MANAGEMENT DISCUSSION AND ANALYSIS OF FINANCIAL CONDITION AND RESULTS OF OPERATIONS
(U.S. dollars in millions, except per share data)


Consolidated
 
Three Months Ended March 31,
 
2014
 
2013
 
%/Point
Change
Total revenue
$
2,183.6

 
$
2,456.0

 
(11
)%
Cost of sales
955.4

 
925.4

 
3
 %
Selling, general and administrative expenses
1,279.1

 
1,356.6

 
(6
)%
Operating (loss) profit
(50.9
)
 
174.0

 
*

Interest expense
27.5

 
29.4

 
(6
)%
Loss on extinguishment of debt

 
73.0

 
*

Interest income
(3.8
)
 
(2.0
)
 
90
 %
Other expense, net
66.4

 
44.3

 
50
 %
Loss from continuing operations, net of tax
(167.2
)
 
(11.5
)
 
*

Net loss attributable to Avon
$
(168.3
)
 
$
(13.7
)
 
*

Diluted loss per share from continuing operations
$
(.38
)
 
$
(.03
)
 
*

Diluted loss per share attributable to Avon
$
(.38
)
 
$
(.03
)
 
*

 
 
 
 
 
 
Advertising expenses(1)
$
32.3

 
$
45.9

 
(30
)%
 
 
 
 
 
 
Gross margin
56.2
 %
 
62.3
 %
 
(6.1
)
CTI restructuring

 

 

Venezuelan special items
5.3

 
.4

 
4.9

Adjusted gross margin
61.5
 %
 
62.7
 %
 
(1.2
)
 
 
 
 
 
 
Selling, general and administrative expenses as a % of total revenue
58.6
 %
 
55.2
 %
 
3.4

CTI restructuring
(1.0
)
 
(.9
)
 
(.1
)
Venezuelan special items

 
(.1
)
 
.1

FCPA accrual
(2.1
)
 

 
(2.1
)
Adjusted selling, general and administrative expenses as a % of total revenue
55.4
 %
 
54.3
 %
 
1.1

 
 
 
 
 
 
Operating (loss) profit
$
(50.9
)
 
$
174.0

 
*

CTI restructuring
22.7

 
20.3

 


Venezuelan special items
115.7

 
13.3

 


FCPA accrual
46.0

 

 
 
Adjusted operating profit
$
133.5

 
$
207.6

 
(36
)%
 
 
 
 
 
 
Operating margin
(2.3
)%
 
7.1
 %
 
(9.4
)
CTI restructuring
1.0

 
.8

 
.2

Venezuelan special items
5.3

 
.5

 
4.8

FCPA accrual
2.1

 

 
2.1

Adjusted operating margin
6.1
 %
 
8.5
 %
 
(2.4
)
 
 
 
 
 
 
Effective tax rate
(18.6
)%
 
139.4
 %
 
(158.0
)
CTI restructuring
(4.9
)
 
(.3
)
 
(4.6
)
Venezuelan special items
152.7

 
(107.8
)
 
260.5

FCPA accrual
(82.9
)
 

 
(82.9
)
Loss on extinguishment of debt

 
2.5

 
(2.5
)
Adjusted effective tax rate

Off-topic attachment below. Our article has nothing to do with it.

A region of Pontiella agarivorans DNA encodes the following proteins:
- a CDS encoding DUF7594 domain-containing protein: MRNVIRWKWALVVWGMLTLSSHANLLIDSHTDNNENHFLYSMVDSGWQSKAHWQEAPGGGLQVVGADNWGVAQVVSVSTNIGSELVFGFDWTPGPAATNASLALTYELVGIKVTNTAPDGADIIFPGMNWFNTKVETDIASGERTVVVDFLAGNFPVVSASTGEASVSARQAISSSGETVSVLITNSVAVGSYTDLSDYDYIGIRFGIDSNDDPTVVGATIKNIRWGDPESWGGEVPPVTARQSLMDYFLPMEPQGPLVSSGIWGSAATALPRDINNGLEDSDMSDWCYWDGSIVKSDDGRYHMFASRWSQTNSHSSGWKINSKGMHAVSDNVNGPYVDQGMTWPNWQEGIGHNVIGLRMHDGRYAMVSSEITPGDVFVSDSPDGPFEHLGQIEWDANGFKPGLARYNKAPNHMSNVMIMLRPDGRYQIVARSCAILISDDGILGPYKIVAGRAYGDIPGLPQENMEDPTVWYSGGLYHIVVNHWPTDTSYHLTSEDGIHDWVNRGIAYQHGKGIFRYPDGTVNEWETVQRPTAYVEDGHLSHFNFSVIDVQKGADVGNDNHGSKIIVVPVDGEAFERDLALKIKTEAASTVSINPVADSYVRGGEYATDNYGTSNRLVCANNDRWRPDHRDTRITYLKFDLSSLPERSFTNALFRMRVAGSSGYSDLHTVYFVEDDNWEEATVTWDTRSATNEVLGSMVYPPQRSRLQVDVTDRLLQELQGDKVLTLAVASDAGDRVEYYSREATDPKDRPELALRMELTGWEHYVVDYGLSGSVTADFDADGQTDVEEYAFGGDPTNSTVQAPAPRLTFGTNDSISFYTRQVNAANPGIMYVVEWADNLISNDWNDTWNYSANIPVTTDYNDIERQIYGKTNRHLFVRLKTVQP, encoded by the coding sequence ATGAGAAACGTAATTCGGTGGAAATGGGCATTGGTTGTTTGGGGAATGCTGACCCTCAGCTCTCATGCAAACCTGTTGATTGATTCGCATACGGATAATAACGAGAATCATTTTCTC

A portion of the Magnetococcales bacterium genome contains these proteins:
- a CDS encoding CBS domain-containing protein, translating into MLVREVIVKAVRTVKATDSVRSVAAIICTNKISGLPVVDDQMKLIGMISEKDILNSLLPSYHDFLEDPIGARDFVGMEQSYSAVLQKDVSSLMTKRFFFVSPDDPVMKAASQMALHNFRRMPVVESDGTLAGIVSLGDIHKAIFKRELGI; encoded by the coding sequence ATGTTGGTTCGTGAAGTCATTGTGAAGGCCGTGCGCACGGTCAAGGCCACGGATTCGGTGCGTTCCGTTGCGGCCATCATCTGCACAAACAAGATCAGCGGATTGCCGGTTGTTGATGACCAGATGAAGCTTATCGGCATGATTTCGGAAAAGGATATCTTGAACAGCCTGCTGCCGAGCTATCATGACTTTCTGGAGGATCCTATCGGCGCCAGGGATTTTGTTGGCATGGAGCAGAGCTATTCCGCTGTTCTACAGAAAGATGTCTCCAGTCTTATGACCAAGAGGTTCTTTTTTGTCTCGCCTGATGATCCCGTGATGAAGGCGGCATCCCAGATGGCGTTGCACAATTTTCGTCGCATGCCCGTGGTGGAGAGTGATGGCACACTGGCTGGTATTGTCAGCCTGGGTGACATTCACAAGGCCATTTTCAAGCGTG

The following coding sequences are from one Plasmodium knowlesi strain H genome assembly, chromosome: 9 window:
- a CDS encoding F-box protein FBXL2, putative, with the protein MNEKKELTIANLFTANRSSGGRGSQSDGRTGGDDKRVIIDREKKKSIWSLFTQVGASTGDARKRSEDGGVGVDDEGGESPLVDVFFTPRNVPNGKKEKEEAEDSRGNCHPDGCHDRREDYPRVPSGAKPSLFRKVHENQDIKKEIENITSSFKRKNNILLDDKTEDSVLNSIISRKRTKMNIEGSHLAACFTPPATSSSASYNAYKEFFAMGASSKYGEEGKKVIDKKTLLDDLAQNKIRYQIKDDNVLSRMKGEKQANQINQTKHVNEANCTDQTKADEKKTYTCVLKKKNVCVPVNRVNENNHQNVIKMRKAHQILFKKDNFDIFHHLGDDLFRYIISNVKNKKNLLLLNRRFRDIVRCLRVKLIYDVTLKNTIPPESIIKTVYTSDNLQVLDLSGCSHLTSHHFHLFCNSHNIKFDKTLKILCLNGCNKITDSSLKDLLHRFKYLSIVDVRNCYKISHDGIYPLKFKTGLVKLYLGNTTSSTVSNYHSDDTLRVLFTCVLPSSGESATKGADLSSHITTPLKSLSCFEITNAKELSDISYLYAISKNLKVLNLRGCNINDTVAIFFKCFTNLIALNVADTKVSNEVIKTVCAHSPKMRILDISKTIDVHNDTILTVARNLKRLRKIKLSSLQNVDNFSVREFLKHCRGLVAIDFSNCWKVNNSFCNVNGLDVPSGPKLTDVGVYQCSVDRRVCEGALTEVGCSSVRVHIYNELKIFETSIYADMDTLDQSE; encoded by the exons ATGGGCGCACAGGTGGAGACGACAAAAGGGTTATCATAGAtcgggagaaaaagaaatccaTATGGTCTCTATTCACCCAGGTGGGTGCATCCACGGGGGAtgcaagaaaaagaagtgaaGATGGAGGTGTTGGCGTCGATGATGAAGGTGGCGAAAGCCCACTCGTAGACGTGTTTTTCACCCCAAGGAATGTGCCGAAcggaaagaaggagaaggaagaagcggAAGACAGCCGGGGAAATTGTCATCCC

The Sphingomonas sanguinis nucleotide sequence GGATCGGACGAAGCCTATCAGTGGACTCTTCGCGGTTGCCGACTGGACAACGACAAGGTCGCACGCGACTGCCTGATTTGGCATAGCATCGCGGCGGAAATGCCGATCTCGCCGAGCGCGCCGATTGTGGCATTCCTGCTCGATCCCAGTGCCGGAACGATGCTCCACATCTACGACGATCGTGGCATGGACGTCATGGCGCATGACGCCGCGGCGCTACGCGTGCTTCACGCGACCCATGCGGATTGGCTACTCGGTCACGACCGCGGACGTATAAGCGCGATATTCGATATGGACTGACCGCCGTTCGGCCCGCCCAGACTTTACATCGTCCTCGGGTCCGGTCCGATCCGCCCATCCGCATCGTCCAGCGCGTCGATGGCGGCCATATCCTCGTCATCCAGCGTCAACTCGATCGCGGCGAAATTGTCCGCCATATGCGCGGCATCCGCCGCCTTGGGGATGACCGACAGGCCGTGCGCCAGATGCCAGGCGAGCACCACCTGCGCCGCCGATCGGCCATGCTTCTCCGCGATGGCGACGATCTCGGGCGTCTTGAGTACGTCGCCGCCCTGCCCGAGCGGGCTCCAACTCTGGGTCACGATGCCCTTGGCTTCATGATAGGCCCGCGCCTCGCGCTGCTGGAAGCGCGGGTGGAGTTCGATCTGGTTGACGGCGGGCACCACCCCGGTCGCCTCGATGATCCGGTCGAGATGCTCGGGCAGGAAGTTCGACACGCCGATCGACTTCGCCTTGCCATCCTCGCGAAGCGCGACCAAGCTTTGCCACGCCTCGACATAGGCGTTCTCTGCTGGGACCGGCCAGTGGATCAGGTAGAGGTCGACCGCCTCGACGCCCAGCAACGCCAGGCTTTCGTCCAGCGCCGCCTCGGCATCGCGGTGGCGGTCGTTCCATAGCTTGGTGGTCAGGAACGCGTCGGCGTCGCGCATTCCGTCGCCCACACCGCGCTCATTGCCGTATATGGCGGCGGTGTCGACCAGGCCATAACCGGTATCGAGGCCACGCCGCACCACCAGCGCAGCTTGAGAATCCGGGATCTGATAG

46.3
 %
 
33.8
 %
 
12.5

 
 
 
 
 
 
Change in Active Representatives(2)
 
 
 
 
(4
)%
Change in units sold
 
 
 
 
(6
)%
Amounts in the table above may not necessarily sum due to rounding.
* Calculation not meaningful

27


AVON PRODUCTS, INC.
MANAGEMENT DISCUSSION AND ANALYSIS OF FINANCIAL CONDITION AND RESULTS OF OPERATIONS
(U.S. dollars in millions, except per share data)


(1)
Advertising expenses are included within selling, general and administrative expenses.
(2)
See "Performance Metrics" in this MD&A for a discussion of the update to the definition of Change in Active Representatives.

Three Months Ended March 31, 2014
Revenue
During the three months ended March 31, 2014, revenues declined 11% compared to the prior-year period primarily due to unfavorable foreign exchange. Constant $ revenue decreased 3%. The decrease in Constant $ revenue was primarily due to a 4% decrease in Active Representatives, partially offset by higher average order. Units sold decreased 6%, while the net impact of price and mix increased 3%.
On a category basis, revenue growth rates were as follows:
 
 
%/Point Change
 
 
US$
 
Constant $
Beauty
 
(12)%
 
(4)%
Beauty Category:
 
 
 
 
Skincare
 
(14)
 
(7)
Fragrance
 
(9)
 
1
Color
 
(12)
 
(4)
 
 
 
 
 
Fashion & Home
 
(9)
 
(1)
Fashion & Home Category:
 
 
 
 
Fashion
 
(15)
 
(9)
Home
 
2
 
12
See “Segment Review” in this MD&A for additional information related to changes in revenue by segment.
Operating Margin
Operating margin and Adjusted operating margin decreased 940 basis points and 240 basis points, respectively, compared to the same period of 2013. The decreases in operating margin and Adjusted operating margin are discussed further below in "Gross Margin" and "Selling, General and Administrative Expenses."
Gross Margin
Gross margin and Adjusted gross margin decreased 610 basis points and 120 basis points, respectively, compared to the same period of 2013. The decrease in gross margin was largely due to an adjustment of $116 associated with our Venezuela operations to reflect certain non-monetary assets at their net realizable value, which was recorded in the first quarter of 2014. Refer to "Segment Review - Latin America" in this MD&A for a further discussion of Venezuela.
The decrease in Adjusted gross margin was primarily due to the negative impact of foreign exchange, driven by Europe, Middle East & Africa. There were no other significant drivers of the decrease in Adjusted gross margin.
Selling, General and Administrative Expenses
Selling, general and administrative expenses and Adjusted selling, general, and administrative expenses as a percentage of revenue increased 340 basis points and 110 basis points, respectively, compared to the same period of 2013. Selling, general and administrative expenses as a percentage of revenue was negatively impacted by the additional $46 accrual recorded for the potential settlements related to the FCPA investigations. The increase in Adjusted selling, general and administrative expenses as a percentage of revenue was primarily due to the following: